Before LFW, creative director Ricky Wesley Harriott, previously a designer at Vetements, spoke to FashionUnited about how SRVC is rethinking womenswear, the inspiration behind the AW24 collection, as well as the importance of sustainability, diversity, and inclusivity.

What inspired you to launch SRVC?

When we came together, we understood that we wanted to address diversity, empowerment and visibility for different kinds of women at different stages of their lives. We as a team feel incredibly passionate about giving space and being of service to women who look to fashion to help armour themselves through life and its many societal expectations and pressures.

How would you describe your brand’s aesthetic?

The brand very much aims to address the needs of a wardrobe. We look at things that we all recognise and amplify them with twists and details that feel of servitude to the wearer. We often incorporate elements that allow self-styling as it’s really important to us that the client feels they can make the pieces truly theirs. Our relationship with how the client feels is a really big priority so we really enjoy finding ways to make our garments purposefully utilitarian.

SRVC AW24 Collection Credits: SRVC

What was the starting point and inspiration for the autumn/winter 2024 collection?

The last collection depicted the idea of a dystopian resort and was focused on our digital bad habits even when we are supposed to be on vacation. For this collection, I wanted to address what happens after the holiday. You go back to work. I have always spent a lot of time observing and being inspired by things and people I see on my morning commute, and I began to document this with a lot more intent.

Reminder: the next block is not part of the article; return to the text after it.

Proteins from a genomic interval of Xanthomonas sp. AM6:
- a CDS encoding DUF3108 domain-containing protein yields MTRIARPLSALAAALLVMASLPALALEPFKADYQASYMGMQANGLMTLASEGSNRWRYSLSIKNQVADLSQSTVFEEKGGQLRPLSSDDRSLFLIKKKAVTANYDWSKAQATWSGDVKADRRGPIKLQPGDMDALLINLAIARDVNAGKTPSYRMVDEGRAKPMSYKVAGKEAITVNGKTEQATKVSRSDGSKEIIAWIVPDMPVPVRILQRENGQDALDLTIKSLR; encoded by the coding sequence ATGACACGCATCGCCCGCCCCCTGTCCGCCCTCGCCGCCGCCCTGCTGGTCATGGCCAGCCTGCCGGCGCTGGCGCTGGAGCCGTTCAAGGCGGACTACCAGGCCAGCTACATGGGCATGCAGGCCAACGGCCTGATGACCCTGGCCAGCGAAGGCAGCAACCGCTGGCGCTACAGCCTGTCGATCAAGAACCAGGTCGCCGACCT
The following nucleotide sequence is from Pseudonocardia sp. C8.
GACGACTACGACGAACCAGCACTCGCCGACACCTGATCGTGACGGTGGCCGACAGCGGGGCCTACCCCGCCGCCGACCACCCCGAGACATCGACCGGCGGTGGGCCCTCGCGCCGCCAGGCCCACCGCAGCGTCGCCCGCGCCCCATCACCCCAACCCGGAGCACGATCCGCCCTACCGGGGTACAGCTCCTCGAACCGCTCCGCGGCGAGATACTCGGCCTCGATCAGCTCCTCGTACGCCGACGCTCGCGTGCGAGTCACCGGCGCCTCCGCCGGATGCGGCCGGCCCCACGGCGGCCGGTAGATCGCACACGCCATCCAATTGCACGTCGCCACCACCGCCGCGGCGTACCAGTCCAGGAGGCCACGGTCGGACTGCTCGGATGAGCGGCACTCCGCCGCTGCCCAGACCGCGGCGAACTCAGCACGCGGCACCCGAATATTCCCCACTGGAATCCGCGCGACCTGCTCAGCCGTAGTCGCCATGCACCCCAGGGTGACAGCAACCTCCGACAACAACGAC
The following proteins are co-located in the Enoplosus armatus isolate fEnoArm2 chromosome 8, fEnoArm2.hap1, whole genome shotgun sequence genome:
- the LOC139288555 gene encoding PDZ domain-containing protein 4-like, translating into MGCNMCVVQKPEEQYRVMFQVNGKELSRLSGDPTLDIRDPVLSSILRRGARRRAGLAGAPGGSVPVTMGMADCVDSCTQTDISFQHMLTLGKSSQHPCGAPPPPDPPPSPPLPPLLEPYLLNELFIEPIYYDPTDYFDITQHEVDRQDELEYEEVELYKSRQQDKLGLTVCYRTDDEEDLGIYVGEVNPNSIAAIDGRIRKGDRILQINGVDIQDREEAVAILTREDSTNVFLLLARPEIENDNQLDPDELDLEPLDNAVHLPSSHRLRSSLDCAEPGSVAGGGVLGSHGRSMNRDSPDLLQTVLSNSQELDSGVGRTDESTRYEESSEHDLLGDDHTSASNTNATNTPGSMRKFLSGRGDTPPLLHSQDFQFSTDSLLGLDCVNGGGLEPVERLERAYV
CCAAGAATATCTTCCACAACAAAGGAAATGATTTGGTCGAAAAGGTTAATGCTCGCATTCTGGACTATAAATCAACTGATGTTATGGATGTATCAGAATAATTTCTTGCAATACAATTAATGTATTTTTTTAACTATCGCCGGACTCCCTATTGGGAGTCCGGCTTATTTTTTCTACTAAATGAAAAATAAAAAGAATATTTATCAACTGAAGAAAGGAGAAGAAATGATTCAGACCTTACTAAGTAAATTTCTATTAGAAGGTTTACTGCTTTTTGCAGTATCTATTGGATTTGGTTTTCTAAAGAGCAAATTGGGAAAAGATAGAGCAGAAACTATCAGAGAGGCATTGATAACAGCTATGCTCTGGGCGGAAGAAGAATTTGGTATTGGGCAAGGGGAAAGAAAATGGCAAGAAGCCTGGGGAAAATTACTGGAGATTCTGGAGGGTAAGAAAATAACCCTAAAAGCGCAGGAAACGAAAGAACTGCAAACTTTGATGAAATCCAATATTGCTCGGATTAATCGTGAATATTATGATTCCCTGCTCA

I found a fascination in how we as people armour ourselves at the top of the day to face society, work, responsibility, and life. The source of this collection is really human and honest but reworking it in the context of SRVC was exciting and playful.

How do you implement sustainability in your designs?

At SRVC all of our denim is actually repurposed. We source vintage and second-hand denim and cut our shapes from this. It’s a really lovely process because each piece is slightly different. I love that nostalgic feeling of your favourite worn denim against our shapes.

SRVC AW24 Collection Credits: SRVC

Why is it important for SRVC to be part of London Fashion Week?